The Hidden Connections


The Hidden ConnectionsA Science for Sustainable Living, New York: Anchor Books, 2004

The Hidden Connections is perhaps the most lucid of Capra’s books. This being said, I could well imagine that if you begin reading Capra with the present book, without reading his previous books first, you might get stuck somewhere in the midst of it—simply because you lack out on essential information that is contained in Capra’s earlier books.

At the very onset of The Hidden Connections, Capra reveals an important detail about himself and his unusual development as a scientist:

My extension of the systems approach to the social domain explicitly includes the material world. This is unusual, because traditionally social scientists have not been very interested in the world of matter. Our academic disciplines have been organized in such a way that the natural sciences deal with material structures while the social sciences deal with social structures, which are understood to be, essentially, rules of behavior. In the future, this strict division will no longer be possible, because the key challenge of this new century—for social scientists, natural scientists and everybody else—will be to build ecologically sustainable communities, designed in such a way that their technologies and social institutions—their material and social structures—do not interfere with nature’s inherent ability to sustain life./xix

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The Web of Life


The Web of LifeA New Scientific Understanding of Living Systems, New York: Anchor Books, 1997

The Web of Life is the book in which Fritjof Capra defined his approach to ecology, thereby making ecology, or deep ecology, a concept that is part of a new science paradigm, powerfully introduced and promoted by one of the most important science theorists of our times.

What is deep ecology and why do we need it? Capra writes:

Whereas the old paradigm is based on anthropocentric (human-centered) values, deep ecology is grounded in ecocentric (earth-centered) values. It is a worldview that acknowledges the inherent value of nonhuman life./11

Such a deep ecological ethics is urgently needed today, and especially in science, since most of what scientists do is not life-furthering and life-preserving but life-destroying. With physicists designing weapon systems that threaten to wipe out life on the planet, with chemists contaminating the global environment, with biologists releasing new and unknown types of microorganisms without knowing the consequences, with psychologists and other scientists torturing animals in the name of scientific progress—with all these activities going on, it seems most urgent to introduce ‘ecoethical’ standards into science./Id.

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Uncommon Wisdom


Uncommon WisdomConversations with Remarkable People, New York: Bantam Books, 1989

Uncommon Wisdom, by Fritjof Capra, is not strictly speaking a science book, but it elucidates much about the scientist Fritjof Capra and the method of his special approach to knowledge gathering by exchanging views with others, so as to achieve at a multi-vectorial perspective.

It is a very readable and from the human point of view highly interesting book, for it shows with many examples that we arrive at a mature judgment of any problem only by exchanging with others, and if the field of study is outside our professional expertise, by consulting with the best experts in the field. Continue reading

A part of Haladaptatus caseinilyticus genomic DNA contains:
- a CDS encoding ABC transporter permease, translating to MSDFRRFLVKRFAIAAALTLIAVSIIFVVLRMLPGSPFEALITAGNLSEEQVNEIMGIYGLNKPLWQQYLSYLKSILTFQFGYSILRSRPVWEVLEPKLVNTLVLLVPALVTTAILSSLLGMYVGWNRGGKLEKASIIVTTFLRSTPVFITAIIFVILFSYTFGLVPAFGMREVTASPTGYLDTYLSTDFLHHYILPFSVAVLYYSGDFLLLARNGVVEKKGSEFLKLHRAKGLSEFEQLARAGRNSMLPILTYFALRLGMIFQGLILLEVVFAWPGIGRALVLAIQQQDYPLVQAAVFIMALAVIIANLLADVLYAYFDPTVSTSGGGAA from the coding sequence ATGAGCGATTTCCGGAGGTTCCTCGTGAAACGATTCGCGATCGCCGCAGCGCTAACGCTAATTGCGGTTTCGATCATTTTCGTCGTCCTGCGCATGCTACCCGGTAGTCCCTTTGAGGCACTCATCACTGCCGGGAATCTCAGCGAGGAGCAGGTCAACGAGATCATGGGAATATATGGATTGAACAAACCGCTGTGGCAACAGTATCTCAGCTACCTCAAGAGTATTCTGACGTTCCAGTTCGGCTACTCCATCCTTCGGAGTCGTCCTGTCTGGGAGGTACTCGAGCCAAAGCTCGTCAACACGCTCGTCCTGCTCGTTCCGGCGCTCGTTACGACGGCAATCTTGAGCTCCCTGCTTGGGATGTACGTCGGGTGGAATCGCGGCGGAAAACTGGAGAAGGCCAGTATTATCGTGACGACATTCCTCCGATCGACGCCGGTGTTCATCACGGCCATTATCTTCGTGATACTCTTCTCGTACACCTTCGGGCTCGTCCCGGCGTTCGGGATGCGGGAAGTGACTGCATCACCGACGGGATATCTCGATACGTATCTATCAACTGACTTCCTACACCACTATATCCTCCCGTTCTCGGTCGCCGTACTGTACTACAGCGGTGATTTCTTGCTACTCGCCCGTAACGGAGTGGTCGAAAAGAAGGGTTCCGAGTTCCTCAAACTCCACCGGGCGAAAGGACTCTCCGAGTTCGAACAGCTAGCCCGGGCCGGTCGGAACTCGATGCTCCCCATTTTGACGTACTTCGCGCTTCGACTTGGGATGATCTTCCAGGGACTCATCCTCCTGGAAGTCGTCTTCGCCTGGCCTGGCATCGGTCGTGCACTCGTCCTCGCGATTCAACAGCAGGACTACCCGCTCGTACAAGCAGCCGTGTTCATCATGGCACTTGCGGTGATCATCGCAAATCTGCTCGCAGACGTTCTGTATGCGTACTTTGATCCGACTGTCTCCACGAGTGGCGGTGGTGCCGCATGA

The Turning Point


The Turning PointScience, Society and the Rising Culture, New York: Simon & Schuster (Flamingo), 1987, Author copyright 1982

The Turning Point, by Fritjof Capra, is a logical follow-up to his Tao of Physics, and equally important. This book was a turning point also in the author’s life. In my personal view, and contrary to what most critics say, it is lesser the Tao of Physics that is the real strike of genius, but the present book because of the extrapolation of the holistic concepts developed in the Tao upon the whole value system of postmodern international culture, thereby suggesting our culture adopting and developing new values.

Only a thinker who is both logically precise, very knowledgeable about science history, and who has a metarational and integrated perception of life and the universe could do such a giant work. Continue reading

The Tao of Physics


The Tao of PhysicsAn Exploration of the Parallels between Modern Physics and Eastern Mysticism, New York: Bantam Books, 1984 (Quoted Edition), New York Shambhala, 2000, Originally published in 1975.

Much was written about The Tao, and it is almost always considered as a synthetic and holistic vision of modern physics seen through the glasses of ancient mysticism! But more importantly, let us ask how the author made his point?

Fritjof Capra made his point by assembling a number of small points, one after the other, for finally proving the whole of his thesis or theory. To begin with, Capra writes:

If physics leads us today to a world view which is essentially mystical, it returns, in a way, to its beginning, 2500 years ago. It is interesting to follow the evolution of Western science along its spiral path, starting from the mystical philosophies of the early Greeks, rising and / unfolding in an impressive development of intellectual thought that increasingly turned away from its mystical origins to develop a world view which is in sharp contrast to that of the Far East. In its most recent stages, Western science is finally overcoming this view and coming back to those of the early Greek and the Eastern philosophies. This time, however, it is not only based on intuition, but also on experiments of great precision and sophistication, and on a rigorous and consistent mathematical formalism./5-6

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